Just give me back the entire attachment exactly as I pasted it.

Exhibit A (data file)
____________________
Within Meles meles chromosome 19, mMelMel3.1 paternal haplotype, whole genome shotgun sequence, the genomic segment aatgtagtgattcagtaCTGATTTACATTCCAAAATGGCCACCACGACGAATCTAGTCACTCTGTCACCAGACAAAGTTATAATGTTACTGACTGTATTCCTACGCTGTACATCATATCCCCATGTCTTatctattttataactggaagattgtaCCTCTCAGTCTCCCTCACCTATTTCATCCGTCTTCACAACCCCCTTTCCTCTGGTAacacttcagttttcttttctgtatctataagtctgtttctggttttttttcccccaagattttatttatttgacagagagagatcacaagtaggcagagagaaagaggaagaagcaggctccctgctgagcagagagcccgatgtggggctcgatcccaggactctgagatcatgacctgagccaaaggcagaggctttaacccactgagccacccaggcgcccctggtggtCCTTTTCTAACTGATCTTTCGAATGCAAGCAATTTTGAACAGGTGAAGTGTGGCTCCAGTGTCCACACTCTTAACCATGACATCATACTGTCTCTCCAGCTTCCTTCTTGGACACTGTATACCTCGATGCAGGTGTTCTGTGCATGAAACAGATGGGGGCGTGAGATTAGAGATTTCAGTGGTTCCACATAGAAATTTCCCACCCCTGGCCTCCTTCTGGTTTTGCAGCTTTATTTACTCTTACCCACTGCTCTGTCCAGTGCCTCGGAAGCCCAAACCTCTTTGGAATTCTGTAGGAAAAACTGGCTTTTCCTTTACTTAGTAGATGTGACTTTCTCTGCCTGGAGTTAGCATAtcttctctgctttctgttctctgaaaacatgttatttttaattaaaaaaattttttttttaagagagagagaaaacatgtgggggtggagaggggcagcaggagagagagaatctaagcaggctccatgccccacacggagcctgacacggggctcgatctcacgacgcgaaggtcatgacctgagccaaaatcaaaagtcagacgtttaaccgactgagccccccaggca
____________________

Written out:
Within Meles meles chromosome 19, mMelMel3.1 paternal haplotype, whole genome shotgun sequence, the genomic segment aatgtagtgattcagtaCTGATTTACATTCCAAAATGGCCACCACGACGAATCTAGTCACTCTGTCACCAGACAAAGTTATAATGTTACTGACTGTATTCCTACGCTGTACATCATATCCCCATGTCTTatctattttataactggaagattgtaCCTCTCAGTCTCCCTCACCTATTTCATCCGTCTTCACAACCCCCTTTCCTCTGGTAacacttcagttttcttttctgtatctataagtctgtttctggttttttttcccccaagattttatttatttgacagagagagatcacaagtaggcagagagaaagaggaagaagcaggctccctgctgagcagagagcccgatgtggggctcgatcccaggactctgagatcatgacctgagccaaaggcagaggctttaacccactgagccacccaggcgcccctggtggtCCTTTTCTAACTGATCTTTCGAATGCAAGCAATTTTGAACAGGTGAAGTGTGGCTCCAGTGTCCACACTCTTAACCATGACATCATACTGTCTCTCCAGCTTCCTTCTTGGACACTGTATACCTCGATGCAGGTGTTCTGTGCATGAAACAGATGGGGGCGTGAGATTAGAGATTTCAGTGGTTCCACATAGAAATTTCCCACCCCTGGCCTCCTTCTGGTTTTGCAGCTTTATTTACTCTTACCCACTGCTCTGTCCAGTGCCTCGGAAGCCCAAACCTCTTTGGAATTCTGTAGGAAAAACTGGCTTTTCCTTTACTTAGTAGATGTGACTTTCTCTGCCTGGAGTTAGCATAtcttctctgctttctgttctctgaaaacatgttatttttaattaaaaaaattttttttttaagagagagagaaaacatgtgggggtggagaggggcagcaggagagagagaatctaagcaggctccatgccccacacggagcctgacacggggctcgatctcacgacgcgaaggtcatgacctgagccaaaatcaaaagtcagacgtttaaccgactgagccccccaggca